1 Corinthians 8:9-12
How do you approach your decisions—by thinking primarily of yourself? Or do you consider how your actions will affect the beliefs and lives of others? Since coming to faith, we all have had to discipline our conscience for it to grow stronger. It is also important to use discernment so we can avoid wounding a weaker believer.
Some Christians never stop to think that their choices can hurt or destroy someone else’s faith. They justify their behavior, saying God doesn’t convict them for it. While they don’t necessarily indulge in sinful acts, their spiritual defenses have grown strong enough to let them do things they wouldn’t have done in the early stages of their spiritual walk. These believers fail to realize that younger Christians are watching how they live out their faith. When “weaker” ones follow the example they see, their ship of faith may capsize because of a conscience that is troubled or confused rather than strengthened.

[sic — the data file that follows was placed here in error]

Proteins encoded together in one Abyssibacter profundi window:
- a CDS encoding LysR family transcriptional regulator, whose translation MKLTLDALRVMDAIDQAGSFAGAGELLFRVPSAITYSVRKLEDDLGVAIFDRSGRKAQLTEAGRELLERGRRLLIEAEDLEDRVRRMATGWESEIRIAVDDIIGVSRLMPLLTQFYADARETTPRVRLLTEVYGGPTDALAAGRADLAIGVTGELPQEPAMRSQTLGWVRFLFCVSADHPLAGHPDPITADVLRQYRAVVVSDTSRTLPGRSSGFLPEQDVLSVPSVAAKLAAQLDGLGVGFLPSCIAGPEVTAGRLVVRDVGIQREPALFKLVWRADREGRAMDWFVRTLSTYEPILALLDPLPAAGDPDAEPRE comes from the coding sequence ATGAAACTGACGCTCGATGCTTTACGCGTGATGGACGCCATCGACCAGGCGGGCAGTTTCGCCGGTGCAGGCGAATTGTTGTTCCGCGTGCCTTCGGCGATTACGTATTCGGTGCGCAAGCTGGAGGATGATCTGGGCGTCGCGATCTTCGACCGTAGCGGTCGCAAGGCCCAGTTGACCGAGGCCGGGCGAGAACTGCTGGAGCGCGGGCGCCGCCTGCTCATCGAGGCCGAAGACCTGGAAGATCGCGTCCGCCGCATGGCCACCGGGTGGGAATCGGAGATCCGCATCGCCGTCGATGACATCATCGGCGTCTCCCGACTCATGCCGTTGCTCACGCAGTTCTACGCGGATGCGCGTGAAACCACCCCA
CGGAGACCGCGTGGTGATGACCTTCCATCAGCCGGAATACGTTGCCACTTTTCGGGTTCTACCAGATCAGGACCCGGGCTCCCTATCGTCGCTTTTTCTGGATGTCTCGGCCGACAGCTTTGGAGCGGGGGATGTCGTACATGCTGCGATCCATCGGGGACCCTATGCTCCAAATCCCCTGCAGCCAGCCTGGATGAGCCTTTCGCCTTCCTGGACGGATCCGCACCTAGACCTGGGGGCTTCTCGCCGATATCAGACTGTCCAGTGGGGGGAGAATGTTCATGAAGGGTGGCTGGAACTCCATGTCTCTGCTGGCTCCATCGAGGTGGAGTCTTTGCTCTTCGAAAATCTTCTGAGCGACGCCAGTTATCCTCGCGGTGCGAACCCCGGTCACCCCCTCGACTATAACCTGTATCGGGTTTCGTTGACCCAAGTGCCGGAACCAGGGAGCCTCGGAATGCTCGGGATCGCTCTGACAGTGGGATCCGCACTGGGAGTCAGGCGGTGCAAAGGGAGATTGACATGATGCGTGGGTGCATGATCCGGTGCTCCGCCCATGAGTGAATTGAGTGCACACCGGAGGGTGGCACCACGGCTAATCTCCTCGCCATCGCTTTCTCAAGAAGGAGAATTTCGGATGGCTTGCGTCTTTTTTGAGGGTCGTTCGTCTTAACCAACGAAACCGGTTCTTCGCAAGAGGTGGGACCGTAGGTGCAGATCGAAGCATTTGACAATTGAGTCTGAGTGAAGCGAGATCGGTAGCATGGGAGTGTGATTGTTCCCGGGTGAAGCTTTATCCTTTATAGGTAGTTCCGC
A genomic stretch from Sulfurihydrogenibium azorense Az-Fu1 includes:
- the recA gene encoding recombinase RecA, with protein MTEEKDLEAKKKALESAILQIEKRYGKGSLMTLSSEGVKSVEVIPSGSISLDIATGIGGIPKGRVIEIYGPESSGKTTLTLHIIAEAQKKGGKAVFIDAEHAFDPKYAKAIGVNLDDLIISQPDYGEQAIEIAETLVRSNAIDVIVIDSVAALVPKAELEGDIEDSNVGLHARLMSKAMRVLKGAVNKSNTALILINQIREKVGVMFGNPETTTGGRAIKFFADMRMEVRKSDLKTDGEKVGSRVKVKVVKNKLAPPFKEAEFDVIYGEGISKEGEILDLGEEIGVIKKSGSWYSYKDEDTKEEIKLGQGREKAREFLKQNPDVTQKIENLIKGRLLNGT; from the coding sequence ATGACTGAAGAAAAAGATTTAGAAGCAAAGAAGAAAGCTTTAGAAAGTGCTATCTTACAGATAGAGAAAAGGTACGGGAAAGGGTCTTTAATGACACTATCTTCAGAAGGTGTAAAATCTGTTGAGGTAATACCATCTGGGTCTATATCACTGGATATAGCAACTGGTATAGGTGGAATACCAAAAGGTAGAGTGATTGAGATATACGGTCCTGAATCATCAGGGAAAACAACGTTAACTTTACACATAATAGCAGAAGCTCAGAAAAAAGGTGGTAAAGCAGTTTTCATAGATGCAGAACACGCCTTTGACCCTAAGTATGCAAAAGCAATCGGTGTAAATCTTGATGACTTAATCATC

Paul blames the “stronger” Christian for these shipwrecks. He says we’re responsible not only for our actions, but also for the effect of those actions. In the end, we are to care more about the “brother for whose sake Christ died” than about our own wants or desires (1 Cor. 8:11).
Because our faith is on display before the world, God promises rewards but insists on responsibility. One of the rewards is freedom from condemnation. But that freedom doesn’t mean license to do as we please without considering those who watch our example. Through the Spirit, we must discern the greater good and act on it.